On this day in 1925, Riley B. King, better known as legendary blues guitarist B.B. King,
was born in Indianola, Miss. King remains the consummate blues musician, and his style
of singing and playing has inspired artists from all musical genres for half a century.
As a child, King lived with his mother and his grandmother. He worked as a
sharecropper, like his father, and sang gospel at church. In 1946, King moved to
Memphis, Tenn., to seek out his cousin, country-blues guitarist Bukka White, who taught
him to play blues guitar. King was influenced by blues legends such as T-Bone Walker,
jazz greats such as Django Reinhardt and early country music.
King started playing music live on Memphis radio and gigged in local clubs. He was a DJ
in the early '50s under the name "Beale Street Blues Boy," which evolved into his
nickname, "B.B." In 1949, King recorded his first sides for Bullet Records, including "Miss
Martha King," in honor of his wife. He then signed to Los Angeles-based RPM Records,
where he was often produced by Sam Phillips.
King first topped the R&B chart in 1951 with "Three O'Clock Blues." Around this time, he
named his guitar "Lucille," after a woman who inspired a fist fight between two of King's
acquaintances that resulted in a fire -- which King braved to save his guitar. Every one of
King's favorite axes since has been named "Lucille."
King's many R&B hits in the '50s included "You Know I Love You," "Woke Up This
Morning," "When My Heart Beats Like a Hammer," "Whole Lotta Love" and "On My Word
In 1962, King followed Ray Charles to ABC Records. Three years later, he recorded his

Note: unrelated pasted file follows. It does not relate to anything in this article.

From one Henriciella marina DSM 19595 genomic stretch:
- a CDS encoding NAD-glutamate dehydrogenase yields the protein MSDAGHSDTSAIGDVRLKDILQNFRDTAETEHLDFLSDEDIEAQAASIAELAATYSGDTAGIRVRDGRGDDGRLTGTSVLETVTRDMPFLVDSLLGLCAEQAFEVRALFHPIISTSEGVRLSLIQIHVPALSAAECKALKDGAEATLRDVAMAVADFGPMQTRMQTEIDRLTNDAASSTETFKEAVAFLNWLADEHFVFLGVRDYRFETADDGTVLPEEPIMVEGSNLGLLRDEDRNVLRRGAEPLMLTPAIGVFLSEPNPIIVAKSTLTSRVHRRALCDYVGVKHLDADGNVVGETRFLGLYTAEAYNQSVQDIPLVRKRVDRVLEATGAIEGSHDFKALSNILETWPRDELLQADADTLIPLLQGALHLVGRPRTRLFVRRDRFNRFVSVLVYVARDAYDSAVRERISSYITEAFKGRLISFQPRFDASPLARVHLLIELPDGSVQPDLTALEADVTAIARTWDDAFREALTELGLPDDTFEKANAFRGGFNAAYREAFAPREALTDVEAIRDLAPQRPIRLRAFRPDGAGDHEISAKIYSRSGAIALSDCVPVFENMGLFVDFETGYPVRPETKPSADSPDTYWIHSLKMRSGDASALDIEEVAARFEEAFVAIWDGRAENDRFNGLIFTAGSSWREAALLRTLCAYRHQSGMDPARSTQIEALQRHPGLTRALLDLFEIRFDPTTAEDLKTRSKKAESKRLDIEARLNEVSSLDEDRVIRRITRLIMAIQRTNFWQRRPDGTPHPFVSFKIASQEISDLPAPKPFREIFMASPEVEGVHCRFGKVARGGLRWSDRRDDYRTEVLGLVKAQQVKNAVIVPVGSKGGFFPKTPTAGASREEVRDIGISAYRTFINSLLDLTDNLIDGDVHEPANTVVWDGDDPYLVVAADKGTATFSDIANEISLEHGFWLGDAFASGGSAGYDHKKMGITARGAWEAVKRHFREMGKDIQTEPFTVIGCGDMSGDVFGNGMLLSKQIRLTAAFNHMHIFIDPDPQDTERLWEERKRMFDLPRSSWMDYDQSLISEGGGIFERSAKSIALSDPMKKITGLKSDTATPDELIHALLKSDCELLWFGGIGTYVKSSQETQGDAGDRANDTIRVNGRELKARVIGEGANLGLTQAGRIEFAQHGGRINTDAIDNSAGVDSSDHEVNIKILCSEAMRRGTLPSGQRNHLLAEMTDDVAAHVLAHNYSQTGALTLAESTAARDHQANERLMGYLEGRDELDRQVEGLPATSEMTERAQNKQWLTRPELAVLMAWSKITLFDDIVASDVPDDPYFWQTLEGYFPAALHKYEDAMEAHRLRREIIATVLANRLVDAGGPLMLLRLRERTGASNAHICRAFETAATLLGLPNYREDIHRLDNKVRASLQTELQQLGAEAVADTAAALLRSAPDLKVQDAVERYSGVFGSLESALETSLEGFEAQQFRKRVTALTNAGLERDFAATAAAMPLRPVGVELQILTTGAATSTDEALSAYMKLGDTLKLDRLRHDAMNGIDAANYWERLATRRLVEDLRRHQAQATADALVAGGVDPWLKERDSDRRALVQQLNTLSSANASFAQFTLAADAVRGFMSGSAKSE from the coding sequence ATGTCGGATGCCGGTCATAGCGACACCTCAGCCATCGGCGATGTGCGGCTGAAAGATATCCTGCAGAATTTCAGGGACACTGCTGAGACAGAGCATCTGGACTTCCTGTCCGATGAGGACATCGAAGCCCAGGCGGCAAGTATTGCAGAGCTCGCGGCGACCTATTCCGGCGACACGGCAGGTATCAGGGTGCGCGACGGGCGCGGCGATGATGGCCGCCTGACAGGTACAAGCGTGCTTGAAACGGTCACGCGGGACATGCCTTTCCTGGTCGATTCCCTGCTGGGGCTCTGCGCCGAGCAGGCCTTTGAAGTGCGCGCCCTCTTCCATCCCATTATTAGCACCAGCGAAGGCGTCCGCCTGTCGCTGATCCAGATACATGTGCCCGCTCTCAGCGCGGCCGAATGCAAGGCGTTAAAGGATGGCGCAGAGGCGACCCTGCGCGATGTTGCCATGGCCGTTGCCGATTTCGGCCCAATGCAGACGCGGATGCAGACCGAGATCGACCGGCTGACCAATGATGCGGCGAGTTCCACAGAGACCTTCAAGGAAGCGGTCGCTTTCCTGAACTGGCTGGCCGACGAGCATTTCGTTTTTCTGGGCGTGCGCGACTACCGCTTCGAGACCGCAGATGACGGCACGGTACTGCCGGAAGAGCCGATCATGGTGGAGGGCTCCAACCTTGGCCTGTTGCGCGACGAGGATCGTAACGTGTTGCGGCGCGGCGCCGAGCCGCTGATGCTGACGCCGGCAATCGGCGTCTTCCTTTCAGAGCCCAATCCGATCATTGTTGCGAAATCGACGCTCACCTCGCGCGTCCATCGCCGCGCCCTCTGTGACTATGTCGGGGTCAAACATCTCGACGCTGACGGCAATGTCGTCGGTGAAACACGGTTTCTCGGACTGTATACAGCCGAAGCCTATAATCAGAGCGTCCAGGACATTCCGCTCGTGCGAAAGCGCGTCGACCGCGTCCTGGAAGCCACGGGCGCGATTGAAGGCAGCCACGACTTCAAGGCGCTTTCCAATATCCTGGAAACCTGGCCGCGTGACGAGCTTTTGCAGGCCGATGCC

classic album Live at the Regal and had a hit with one of his trademark songs,
"How Blue Can You Get." King had an R&B top 10 hit in 1966, with "Don't Answer The
Door," and again in 1968, with "Paying the Cost to Be the Boss."
King hit the pop big-time, which has eluded so many blues artists, with his 1970 version
of Roy Hawkins' "The Thrill Is Gone." The track highlighted violins instead of the horns
King usually employed. King continued to experiment during the '70s, trying his hand at
Philadelphia soul and recording "When It All Comes Down" with the jazz-loving
Crusaders. He also had a minor hit with Love Me Tender (1982), an album of
country songs that many critics deemed an artistic failure.
King, always a road warrior, continues to tour, though he now records less frequently.
His 1993 album, Blues Summit, featured John Lee Hooker, Etta James and other
In 1987, King was inducted into the Rock and Roll Hall of Fame; the following year, he
was honored with a Lifetime Achievement Grammy Award.
King toured with U2 at the height of their popularity and recorded with the Irish
superstars on "When Love Comes to Town," a track from their Rattle and Hum
In 1997, King became the third artist ever to receive the Blues Foundation Lifetime
Achievement Award. He now owns B.B. King's Blues Club, in Hollywood, Calif., where
he played a few gigs earlier this year.
In 1965, when the Paul Butterfield Blues Band was revolutionizing rock with their
blues-based sound, the group's legendary guitarist, Mike Bloomfield, said he learned to
play guitar "by copying B.B.'s licks." He wasn't the only one.
Other birthdays: Bernard Calvert (Hollies), 55; Betty Kelly (Martha and the Vandellas),
54; Kenney Jones (Small Faces, Faces, the Who), 50; Bilinda Jayne Butcher (My Bloody
Valentine), 37; and Richard Marx, 35.